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Tom & Donna Christman. '77 AMGeneral 10240B; 8V-71TATAIC V730.
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« Reply #7 on: May 21, 2013, 09:47:01 PM »

Hi All, I have a dual system, an electric 10 gallon in the bay for use when hooked up and this propane tankless, paloma brand, for boondocking and if there is more hot water needed. The tankless hasn't caused any problems and has worked well. I have a full house shower and sink and a double sink in the kitchen, lvmci...
« Last Edit: May 21, 2013, 09:52:58 PM by lvmci » Logged

Mci 102C3 8V92, Allison 4 speed 740
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FolkBus
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« Reply #8 on: May 22, 2013, 06:08:31 AM »

Lots of great ideas..Thanks

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Mike and Debbie McNeil  Ridgway - Montrose, CO
1949 Crown SuperCoach (Amazing Grace) Conversion 1972  Pancake 220 Cummins  Fuller 5 Speed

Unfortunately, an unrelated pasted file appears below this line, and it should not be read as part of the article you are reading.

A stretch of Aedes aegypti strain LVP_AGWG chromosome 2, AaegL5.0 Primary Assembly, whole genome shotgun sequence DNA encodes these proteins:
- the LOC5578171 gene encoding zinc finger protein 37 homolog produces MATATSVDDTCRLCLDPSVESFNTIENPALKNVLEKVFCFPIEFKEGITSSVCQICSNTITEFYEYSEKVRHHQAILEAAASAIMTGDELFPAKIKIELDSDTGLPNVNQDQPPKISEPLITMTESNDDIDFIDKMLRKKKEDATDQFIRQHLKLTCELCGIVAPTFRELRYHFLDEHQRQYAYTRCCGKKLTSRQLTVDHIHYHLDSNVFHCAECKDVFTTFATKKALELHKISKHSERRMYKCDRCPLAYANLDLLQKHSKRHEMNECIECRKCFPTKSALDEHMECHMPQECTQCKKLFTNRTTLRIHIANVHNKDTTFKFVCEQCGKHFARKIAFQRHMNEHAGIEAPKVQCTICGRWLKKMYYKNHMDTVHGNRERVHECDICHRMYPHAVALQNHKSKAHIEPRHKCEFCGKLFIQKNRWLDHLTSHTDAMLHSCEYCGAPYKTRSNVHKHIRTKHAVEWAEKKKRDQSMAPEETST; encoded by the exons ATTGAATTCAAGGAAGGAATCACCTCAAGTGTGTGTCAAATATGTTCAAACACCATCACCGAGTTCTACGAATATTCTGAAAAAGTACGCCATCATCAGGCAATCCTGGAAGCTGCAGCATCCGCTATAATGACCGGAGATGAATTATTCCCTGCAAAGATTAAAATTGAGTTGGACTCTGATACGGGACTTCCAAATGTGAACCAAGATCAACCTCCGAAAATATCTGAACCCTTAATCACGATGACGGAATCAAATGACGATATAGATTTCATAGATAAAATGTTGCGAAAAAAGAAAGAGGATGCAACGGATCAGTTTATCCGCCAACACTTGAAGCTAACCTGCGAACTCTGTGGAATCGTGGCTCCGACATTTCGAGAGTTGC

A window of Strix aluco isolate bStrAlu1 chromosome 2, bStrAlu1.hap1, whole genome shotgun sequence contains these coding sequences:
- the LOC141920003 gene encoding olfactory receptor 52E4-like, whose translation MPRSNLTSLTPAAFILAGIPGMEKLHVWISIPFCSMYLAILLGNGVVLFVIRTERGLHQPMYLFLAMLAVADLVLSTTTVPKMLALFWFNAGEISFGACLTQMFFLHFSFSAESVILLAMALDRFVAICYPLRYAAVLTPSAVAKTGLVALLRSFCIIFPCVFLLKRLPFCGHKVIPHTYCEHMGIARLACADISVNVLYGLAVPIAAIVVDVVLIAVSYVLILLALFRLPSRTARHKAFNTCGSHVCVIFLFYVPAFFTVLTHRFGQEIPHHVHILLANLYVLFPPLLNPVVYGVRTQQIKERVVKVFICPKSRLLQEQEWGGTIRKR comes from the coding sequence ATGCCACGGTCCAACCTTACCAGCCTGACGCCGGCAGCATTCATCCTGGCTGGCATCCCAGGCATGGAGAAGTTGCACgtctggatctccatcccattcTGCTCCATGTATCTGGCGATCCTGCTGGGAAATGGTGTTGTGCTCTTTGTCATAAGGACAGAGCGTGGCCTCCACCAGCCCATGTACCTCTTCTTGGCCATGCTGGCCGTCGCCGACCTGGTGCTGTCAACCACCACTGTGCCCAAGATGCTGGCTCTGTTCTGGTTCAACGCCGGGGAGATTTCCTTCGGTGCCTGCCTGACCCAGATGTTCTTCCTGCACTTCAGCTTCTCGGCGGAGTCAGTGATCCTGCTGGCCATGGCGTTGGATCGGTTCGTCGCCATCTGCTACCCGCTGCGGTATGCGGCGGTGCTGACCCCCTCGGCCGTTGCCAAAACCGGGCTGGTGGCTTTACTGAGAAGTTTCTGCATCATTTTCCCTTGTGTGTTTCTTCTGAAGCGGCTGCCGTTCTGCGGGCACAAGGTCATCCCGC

1967 MC-5A  (Serenity)  Conversion 1986  8v-71N   Allison MT-644
Scott Bennett
Scott & Heather MCI-9
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« Reply #9 on: May 22, 2013, 06:14:03 AM »

Am I a newbie? Huh  Oh well. We wanted to install tankless too when we converted our coach. Problem was, the electric ones are out of the question because they require an insane amount of power...power you'll never get at an RV park...or if you do, you'll have to turn off your lights and shower in the dark so 100% of your 50amp service can go to the tankless electric water heater. So, electric? No dice. Gas on the other hand is possible. Some have done it. Uses a lot of gas, but really, the issue is that your hot water may not be consistent. Hot water, followed by coldish water, and then back again isn't my idea of a nice shower. Read some honest reviews on the smaller units. The large units are huge and require venting...honestly a lot of drama. But, if you want it, by all means go for it! We're all a little nuts here. We opted to purchase and install a Kenmore 30 gallon electric hot water heater. Single 1500 watt element runs off of 110v. For two people, I can assure you this is enough hot water. Just turn the dial up to make really really hot water and you'll mix more cold with the hot at your shower valve and for us, it lasts for 4 showers and we take long showers. It's a "stubby" tank so it is short and fat. Here's a pic:
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Scott & Heather
1984 MCI9 6V92-turbo with 9 inch roof raise & conversion in progress.
http://www.scottmichaelbennett.com/p/our-bus.html